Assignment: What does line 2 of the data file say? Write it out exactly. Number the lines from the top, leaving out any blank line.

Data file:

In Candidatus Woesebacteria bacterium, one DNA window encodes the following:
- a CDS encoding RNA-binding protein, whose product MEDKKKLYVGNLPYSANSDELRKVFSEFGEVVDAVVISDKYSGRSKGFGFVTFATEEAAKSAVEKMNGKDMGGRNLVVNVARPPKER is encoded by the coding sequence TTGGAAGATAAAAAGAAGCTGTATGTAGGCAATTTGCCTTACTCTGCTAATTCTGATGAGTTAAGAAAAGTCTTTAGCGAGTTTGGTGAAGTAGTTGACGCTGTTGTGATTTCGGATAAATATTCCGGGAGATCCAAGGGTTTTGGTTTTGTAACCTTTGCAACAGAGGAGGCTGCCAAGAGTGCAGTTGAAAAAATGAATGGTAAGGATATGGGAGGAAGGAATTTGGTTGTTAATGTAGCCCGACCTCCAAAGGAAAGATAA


- a CDS encoding RNA-binding protein, whose product MEDKKKLYVGNLPYSANSDELRKVFSEFGEVVDAVVISDKYSGRSKGFGFVTFATEEAAKSAVEKMNGKDMGGRNLVVNVARPPKER is encoded by the coding sequence TTGGAAGATAAAAAGAAGCTGTATGTAGGCAATTTGCCTTACTCTGCTAATTCTGATGAGTTAAGAAAAGTCTTTAGCGAGTTTGGTGAAGTAGTTGACGCTGTTGTGATTTCGGATAAATATTCCGGGAGATCCAAGGGTTTTGGTTTTGTAACCTTTGCAACAGAGGAGGCTGCCAAGAGTGCAGTTGAAAAAATGAATGGTAAGGATATGGGAGGAAGGAATTTGGTTGTTAATGTAGCCCGACCTCCAAAGGAAAGATAA